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The Andina copper mine, 80 km northeast of Santiago, Chile. China's State Reserve Bureau made a strategic decision last year to stockpile copper, convinced that the metal was caught up in a "super-cycle" of commodity price escalation. (Ivan Alvarado/Ivan Alvarado/Reuters)
The Andina copper mine, 80 km northeast of Santiago, Chile. China's State Reserve Bureau made a strategic decision last year to stockpile copper, convinced that the metal was caught up in a "super-cycle" of commodity price escalation. (Ivan Alvarado/Ivan Alvarado/Reuters)

For China, there's never enough copper Add to ...

The price of copper surged again on Wednesday morning on the London Metal Exchange. It's the third day of continuous increase and it might be nice to think it was a gesture from metals traders in anticipation of the rescue of the 33 Chilean copper and gold miners from a dungeon deep beneath the Atacama desert.

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Sadly, copper investors don't care about miners except when they go on strike and the disaster which stopped production at the San Jose mine is a sideshow compared with the situation at Escondida, another Chilean hole in the ground and the world's biggest copper mine. Escondida's output has been falling and global output of copper is flatlining at a time when China is sucking up every scrap of red metal it can lay its hands on.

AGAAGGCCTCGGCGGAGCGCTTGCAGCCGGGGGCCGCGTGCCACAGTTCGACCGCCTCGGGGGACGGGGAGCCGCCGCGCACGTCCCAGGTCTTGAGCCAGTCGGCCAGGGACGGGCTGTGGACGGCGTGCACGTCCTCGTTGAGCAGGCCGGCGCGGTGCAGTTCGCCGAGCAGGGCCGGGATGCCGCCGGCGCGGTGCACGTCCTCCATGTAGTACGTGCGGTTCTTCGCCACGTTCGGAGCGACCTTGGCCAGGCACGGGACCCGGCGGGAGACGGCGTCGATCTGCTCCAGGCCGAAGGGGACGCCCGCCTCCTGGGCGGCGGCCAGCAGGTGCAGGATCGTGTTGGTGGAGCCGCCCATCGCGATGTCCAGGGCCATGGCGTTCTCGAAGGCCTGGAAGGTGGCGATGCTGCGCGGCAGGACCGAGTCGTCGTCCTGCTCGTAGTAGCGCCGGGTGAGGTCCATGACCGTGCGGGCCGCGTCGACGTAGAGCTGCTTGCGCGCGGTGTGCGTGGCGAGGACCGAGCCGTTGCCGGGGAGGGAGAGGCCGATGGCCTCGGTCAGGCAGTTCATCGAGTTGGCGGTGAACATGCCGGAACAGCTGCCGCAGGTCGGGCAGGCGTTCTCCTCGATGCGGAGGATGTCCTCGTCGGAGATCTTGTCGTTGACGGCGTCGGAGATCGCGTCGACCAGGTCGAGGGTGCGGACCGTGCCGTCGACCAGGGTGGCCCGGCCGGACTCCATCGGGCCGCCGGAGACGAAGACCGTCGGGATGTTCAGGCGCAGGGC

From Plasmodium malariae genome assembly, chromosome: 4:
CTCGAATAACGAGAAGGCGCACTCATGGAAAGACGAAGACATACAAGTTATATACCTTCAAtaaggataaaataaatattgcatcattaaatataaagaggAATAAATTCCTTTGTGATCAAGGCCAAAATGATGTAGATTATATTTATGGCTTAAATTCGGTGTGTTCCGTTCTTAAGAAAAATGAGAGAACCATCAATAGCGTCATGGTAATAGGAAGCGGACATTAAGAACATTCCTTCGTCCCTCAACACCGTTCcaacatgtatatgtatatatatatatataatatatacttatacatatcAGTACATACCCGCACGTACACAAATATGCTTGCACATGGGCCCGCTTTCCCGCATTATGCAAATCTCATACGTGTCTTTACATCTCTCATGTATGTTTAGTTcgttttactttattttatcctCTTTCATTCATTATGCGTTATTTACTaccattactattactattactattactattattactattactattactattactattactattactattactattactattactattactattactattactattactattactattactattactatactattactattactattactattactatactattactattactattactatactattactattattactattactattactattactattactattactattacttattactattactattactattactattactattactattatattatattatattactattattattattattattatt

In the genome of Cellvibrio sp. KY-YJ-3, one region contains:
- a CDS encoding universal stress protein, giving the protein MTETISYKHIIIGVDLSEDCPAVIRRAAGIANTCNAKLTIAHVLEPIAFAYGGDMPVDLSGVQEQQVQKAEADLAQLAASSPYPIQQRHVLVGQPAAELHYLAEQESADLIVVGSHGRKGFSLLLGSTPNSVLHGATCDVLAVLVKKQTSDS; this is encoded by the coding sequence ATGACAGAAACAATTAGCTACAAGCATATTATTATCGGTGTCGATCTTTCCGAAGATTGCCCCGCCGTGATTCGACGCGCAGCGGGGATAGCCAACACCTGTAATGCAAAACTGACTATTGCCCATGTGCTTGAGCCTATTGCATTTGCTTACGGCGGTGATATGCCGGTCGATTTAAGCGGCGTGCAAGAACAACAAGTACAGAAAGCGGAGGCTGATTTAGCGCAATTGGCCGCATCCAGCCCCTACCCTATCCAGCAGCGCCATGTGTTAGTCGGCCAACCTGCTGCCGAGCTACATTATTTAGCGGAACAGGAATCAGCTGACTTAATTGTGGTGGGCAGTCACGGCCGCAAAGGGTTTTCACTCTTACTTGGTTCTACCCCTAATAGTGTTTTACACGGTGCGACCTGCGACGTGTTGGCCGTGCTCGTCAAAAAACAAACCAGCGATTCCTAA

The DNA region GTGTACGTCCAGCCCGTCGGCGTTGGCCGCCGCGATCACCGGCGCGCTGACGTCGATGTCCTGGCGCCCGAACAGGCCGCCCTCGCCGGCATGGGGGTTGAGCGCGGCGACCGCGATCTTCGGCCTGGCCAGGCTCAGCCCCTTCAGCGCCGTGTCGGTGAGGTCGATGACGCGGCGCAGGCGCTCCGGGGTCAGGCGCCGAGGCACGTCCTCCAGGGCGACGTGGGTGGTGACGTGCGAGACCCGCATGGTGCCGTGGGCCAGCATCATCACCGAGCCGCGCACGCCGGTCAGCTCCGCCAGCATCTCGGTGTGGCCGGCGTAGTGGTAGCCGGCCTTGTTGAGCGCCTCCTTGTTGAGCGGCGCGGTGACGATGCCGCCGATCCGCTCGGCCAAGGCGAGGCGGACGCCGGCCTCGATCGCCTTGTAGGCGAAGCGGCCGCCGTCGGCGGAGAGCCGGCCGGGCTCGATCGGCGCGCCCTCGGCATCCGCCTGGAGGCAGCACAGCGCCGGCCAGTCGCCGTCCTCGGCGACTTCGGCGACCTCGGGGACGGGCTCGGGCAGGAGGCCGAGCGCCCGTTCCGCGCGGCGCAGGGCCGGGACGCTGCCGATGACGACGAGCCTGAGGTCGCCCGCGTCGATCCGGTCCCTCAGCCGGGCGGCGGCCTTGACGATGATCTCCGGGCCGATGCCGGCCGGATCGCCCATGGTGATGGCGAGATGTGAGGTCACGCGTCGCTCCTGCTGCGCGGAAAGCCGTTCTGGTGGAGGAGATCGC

More copper wire to feed factories making electronic gadgetry and more copper pipe for Cina's construction boom. China has been hoarding copper. Convinced that the metal was caught up in a "super-cycle" of commodity price escalation, China's State Reserve Bureau made a strategic decision last year to stockpile copper and the bureaucrat traders built up a stockpile of almost 300,000 tonnes. According to reports in the Financial Times, earlier this week, the SRB has made a profit of $1.5-billion from the subsequent rise in the copper price.



They did well but short-term profits are not the reason for the SRB's trading ploy. The purpose of the institution is to secure supply and China's belief in the super-cycle -- that the world is in the grip of a long period of rising prices following decades of weakness -- has a certain logic given the country's key role in sustaining demand for metals. China kept on buying and hoarding copper, iron ore, zinc and crude oil even as commodity price collapsed in the fnancial crash of two years ago and when pundits sneered that the supercycle was superbust.



Meanwhile, the financial markets are creating new sources of demand that have little to do with the fundamental drivers such as the copper in your home and in your cellphone. Wednesday's 1 per cent gain in copper coincided with another slump in the U.S. dollar. As investors flee the Federal Reserve's campaign to create inflation in America, they need to find a store of value somewhere else. Some look for yield in emerging markets and others store cash in metals and oil.



It seems crazy, but stuff that is consumed, that generates zero income but instead costs money in storage is in high demand. Earlier this year, we heard tales of Chinese pig farmers hoarding red metal, and prospectors are looking at Afghanistan, that hideous minefield, as a future resource of iron ore, copper and lithium. It will take time to dig these mines but China wants the metal now.

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